Auto Review: A drive in Sorento

By Bill Heald - ReminderNews
Featured Article - posted Thu., Jan. 10, 2013
- Contributed Photo

Last week I talked about a very well-known SUV (the Jeep Wrangler) that has, in many ways, kept its original persona over time to stay a rugged workhorse while so many SUVs have evolved to have more car-like manners. Kia’s midsized Sorento SUV is a fitting counterpoint to the Wrangler approach, for it has changed dramatically in order to compete with other SUVs in the area of on-road comfort, as opposed to off-road performance.

When the Sorento arrived in the early 2000s, it featured rugged body-on-frame construction and was geared more towards utility than overall refinement. Now, years of development have resulted in replacing the ladder frame with unibody construction, and a steady diet of features make it a polished, all-weather family-hauler. Available with either front-wheel or all-wheel drive, the Sorento is still capable in terms of light off-road work, but is geared much more towards providing comfortable passenger accommodations and solid on-road manners.

Now called a Crossover Utility Vehicle (CUV), the Sorento rides on a 106.3-inch wheelbase, and, in terms of exterior size, is a bit larger than most compact SUVs. As a result, it has a lot of room and either two- or three-row seating. Three engines are available, including two 2.4-liter Inline Fours (with either 175 or 191 horsepower) and a potent 3.5-liter V6 with 276 horsepower. All drivetrains get a six-speed Sportmatic Automatic transmission and, as mentioned, all-wheel drive is an option across the board.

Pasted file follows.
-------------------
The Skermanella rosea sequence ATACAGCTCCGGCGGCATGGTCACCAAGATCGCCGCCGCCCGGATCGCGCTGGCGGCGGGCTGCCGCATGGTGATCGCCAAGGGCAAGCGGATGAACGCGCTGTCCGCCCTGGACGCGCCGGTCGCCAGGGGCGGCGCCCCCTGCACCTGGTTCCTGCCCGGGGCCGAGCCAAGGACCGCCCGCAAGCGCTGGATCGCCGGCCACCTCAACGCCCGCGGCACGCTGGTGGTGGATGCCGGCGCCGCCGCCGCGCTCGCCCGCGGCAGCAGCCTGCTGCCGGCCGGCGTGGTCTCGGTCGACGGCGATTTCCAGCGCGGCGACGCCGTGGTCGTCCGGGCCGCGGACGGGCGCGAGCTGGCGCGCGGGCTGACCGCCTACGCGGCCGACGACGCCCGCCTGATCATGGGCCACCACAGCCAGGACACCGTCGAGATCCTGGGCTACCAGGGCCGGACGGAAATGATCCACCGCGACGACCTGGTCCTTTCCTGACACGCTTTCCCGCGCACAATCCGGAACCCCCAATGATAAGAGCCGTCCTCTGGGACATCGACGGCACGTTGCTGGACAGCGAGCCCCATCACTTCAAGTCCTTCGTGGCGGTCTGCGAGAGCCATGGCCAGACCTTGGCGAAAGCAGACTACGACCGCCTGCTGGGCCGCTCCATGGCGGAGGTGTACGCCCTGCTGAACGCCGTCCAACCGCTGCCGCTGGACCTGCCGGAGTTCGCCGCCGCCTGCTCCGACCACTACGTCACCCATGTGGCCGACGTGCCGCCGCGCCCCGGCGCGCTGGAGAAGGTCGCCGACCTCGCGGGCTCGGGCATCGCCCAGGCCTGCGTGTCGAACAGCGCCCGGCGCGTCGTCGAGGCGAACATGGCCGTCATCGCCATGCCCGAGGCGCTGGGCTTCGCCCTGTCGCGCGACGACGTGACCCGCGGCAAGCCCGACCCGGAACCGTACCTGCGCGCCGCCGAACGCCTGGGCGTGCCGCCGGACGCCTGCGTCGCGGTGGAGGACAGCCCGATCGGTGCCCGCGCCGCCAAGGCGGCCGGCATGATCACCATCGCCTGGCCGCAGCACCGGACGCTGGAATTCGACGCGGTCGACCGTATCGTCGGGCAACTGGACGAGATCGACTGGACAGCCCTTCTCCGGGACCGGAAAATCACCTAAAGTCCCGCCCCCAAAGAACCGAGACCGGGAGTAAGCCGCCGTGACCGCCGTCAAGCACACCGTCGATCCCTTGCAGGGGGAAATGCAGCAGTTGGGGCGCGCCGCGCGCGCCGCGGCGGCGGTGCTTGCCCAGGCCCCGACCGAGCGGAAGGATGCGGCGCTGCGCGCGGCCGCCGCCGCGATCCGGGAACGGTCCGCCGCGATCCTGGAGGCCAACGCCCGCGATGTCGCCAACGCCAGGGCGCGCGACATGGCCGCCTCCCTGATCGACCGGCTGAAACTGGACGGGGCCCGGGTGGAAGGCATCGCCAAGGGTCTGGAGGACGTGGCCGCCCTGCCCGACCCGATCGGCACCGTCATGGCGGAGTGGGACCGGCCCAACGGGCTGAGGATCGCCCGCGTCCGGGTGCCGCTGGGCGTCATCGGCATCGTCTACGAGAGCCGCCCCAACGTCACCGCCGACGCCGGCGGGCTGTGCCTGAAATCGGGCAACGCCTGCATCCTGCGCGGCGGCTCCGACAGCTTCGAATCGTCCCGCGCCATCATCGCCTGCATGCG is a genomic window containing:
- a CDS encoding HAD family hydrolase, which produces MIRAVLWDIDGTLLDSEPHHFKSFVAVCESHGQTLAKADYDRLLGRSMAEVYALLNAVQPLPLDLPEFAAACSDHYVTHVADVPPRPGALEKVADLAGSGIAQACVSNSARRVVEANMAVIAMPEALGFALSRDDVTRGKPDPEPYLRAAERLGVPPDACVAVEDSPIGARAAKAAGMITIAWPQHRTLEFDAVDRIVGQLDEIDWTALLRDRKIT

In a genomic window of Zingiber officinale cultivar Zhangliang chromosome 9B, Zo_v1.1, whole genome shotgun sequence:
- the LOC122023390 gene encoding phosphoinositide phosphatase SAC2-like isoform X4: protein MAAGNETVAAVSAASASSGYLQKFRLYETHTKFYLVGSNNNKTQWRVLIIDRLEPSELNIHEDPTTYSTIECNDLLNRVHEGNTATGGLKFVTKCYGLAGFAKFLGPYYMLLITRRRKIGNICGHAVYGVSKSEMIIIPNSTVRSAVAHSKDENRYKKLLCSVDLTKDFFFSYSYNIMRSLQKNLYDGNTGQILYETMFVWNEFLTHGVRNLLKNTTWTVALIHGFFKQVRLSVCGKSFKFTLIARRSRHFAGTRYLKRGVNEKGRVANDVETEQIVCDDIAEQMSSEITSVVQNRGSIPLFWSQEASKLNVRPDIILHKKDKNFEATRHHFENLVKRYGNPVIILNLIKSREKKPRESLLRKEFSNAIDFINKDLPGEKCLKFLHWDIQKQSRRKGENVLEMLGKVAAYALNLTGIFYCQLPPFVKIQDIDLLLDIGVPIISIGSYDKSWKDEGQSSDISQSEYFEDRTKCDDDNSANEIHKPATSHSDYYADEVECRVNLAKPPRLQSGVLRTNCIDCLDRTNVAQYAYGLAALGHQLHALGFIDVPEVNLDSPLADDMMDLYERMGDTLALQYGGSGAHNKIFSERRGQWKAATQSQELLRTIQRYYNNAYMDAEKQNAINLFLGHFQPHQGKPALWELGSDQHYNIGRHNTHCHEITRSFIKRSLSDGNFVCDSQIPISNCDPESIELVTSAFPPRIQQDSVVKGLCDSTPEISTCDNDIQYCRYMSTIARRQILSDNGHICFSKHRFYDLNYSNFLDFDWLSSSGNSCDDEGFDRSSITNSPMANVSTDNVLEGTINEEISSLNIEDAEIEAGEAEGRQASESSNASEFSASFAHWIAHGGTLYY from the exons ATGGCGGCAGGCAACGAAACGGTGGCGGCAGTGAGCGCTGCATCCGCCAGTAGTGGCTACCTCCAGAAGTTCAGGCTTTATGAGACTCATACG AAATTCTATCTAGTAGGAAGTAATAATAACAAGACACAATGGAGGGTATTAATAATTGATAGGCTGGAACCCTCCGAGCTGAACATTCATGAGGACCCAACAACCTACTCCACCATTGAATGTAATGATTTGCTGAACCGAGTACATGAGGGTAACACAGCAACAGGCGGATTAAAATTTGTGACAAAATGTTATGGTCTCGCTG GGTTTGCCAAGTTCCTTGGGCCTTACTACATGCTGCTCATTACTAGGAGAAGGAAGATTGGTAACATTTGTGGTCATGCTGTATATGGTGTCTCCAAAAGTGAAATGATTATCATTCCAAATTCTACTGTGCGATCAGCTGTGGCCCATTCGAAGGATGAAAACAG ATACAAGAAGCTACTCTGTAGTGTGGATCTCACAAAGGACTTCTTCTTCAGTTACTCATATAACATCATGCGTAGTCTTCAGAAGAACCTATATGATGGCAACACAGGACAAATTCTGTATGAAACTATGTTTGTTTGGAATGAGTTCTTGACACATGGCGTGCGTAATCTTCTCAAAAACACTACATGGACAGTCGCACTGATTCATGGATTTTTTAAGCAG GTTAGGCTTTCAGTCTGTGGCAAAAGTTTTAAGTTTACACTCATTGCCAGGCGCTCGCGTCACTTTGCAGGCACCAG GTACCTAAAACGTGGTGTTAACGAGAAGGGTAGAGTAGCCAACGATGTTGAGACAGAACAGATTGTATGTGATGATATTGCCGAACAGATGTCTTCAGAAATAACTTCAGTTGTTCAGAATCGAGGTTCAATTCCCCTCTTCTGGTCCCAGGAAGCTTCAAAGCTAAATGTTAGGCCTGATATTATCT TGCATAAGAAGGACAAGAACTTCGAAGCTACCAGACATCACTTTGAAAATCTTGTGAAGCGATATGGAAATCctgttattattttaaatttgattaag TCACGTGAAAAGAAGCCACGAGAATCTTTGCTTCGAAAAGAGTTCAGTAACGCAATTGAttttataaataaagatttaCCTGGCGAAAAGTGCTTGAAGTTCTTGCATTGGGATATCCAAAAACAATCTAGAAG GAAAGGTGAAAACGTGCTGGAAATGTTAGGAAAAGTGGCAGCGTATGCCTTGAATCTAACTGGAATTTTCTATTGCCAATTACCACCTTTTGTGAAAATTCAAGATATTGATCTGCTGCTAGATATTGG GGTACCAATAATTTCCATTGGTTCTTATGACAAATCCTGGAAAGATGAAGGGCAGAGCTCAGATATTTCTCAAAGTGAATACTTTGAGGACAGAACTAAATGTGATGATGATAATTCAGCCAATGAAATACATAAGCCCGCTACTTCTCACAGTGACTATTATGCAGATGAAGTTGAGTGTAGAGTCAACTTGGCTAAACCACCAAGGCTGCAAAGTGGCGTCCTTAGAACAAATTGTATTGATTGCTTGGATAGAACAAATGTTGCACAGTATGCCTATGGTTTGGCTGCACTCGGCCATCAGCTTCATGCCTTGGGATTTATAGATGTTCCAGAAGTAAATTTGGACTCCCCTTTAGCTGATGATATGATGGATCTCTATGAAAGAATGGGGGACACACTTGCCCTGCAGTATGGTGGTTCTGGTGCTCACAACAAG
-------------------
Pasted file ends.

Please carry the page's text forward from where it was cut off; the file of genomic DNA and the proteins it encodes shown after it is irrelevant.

We sampled an SX-FWD with the V6, and this proved to be quite quick, with 60 mph arriving in just under 8 seconds. With the V6’s muscular, low RPM torque, the front wheels occasionally displayed some wheelspin until the Traction Control would quell things down a bit, so if you want the V6, I would definitely go for the all-wheel drive version (always a good idea in this part of the country). The drivetrain is otherwise smooth and refined, with balanced handling and a well-controlled ride over a variety of road surfaces. Steering feedback was pretty much on par with the rest of the Crossover class of SUVs, meaning light in effort but still reasonably responsive.

The interior of the Sorento is both roomy and versatile, and the optional Premium Package 3 included a panoramic sunroof that makes a spacious interior seem even more commodious. The driver’s instrument cluster is more logical and concise than a lot of the competition, with the only control foible being a rear windshield wiper switch that’s in a rather odd location. Otherwise, the first two rows of seating offer up good support and comfort, with the third row on our SX being a bit tough to get to (you tumble the second row seats for access), but once back there, kids will be comfortable and most adults will be able to tolerate it fine for short distances.

The 2013 Kia Sorento SX FWD is EPA rated 20 MPG city/26 highway and has a base price of $31,700. With options, our sticker came to $35,875.

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